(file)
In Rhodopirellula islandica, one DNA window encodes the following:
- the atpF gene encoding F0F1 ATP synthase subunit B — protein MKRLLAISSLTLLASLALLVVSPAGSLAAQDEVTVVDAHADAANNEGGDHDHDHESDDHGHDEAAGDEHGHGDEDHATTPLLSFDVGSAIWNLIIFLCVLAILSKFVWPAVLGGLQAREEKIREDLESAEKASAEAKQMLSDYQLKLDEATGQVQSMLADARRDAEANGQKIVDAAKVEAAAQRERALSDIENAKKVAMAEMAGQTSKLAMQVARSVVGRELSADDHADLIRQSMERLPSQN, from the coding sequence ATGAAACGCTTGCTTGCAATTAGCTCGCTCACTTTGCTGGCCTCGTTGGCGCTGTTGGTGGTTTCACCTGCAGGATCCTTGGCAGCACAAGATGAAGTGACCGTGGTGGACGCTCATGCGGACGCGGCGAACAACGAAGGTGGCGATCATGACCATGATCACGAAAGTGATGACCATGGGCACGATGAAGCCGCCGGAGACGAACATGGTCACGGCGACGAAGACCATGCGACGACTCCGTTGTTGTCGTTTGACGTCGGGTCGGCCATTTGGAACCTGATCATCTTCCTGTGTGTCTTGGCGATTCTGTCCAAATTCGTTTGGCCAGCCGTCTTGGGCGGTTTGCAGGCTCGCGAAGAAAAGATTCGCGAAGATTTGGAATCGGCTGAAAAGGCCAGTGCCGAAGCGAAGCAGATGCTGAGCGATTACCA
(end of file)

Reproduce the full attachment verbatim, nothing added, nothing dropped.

In Rhodopirellula islandica, one DNA window encodes the following:
- the atpF gene encoding F0F1 ATP synthase subunit B — protein MKRLLAISSLTLLASLALLVVSPAGSLAAQDEVTVVDAHADAANNEGGDHDHDHESDDHGHDEAAGDEHGHGDEDHATTPLLSFDVGSAIWNLIIFLCVLAILSKFVWPAVLGGLQAREEKIREDLESAEKASAEAKQMLSDYQLKLDEATGQVQSMLADARRDAEANGQKIVDAAKVEAAAQRERALSDIENAKKVAMAEMAGQTSKLAMQVARSVVGRELSADDHADLIRQSMERLPSQN, from the coding sequence ATGAAACGCTTGCTTGCAATTAGCTCGCTCACTTTGCTGGCCTCGTTGGCGCTGTTGGTGGTTTCACCTGCAGGATCCTTGGCAGCACAAGATGAAGTGACCGTGGTGGACGCTCATGCGGACGCGGCGAACAACGAAGGTGGCGATCATGACCATGATCACGAAAGTGATGACCATGGGCACGATGAAGCCGCCGGAGACGAACATGGTCACGGCGACGAAGACCATGCGACGACTCCGTTGTTGTCGTTTGACGTCGGGTCGGCCATTTGGAACCTGATCATCTTCCTGTGTGTCTTGGCGATTCTGTCCAAATTCGTTTGGCCAGCCGTCTTGGGCGGTTTGCAGGCTCGCGAAGAAAAGATTCGCGAAGATTTGGAATCGGCTGAAAAGGCCAGTGCCGAAGCGAAGCAGATGCTGAGCGATTACCA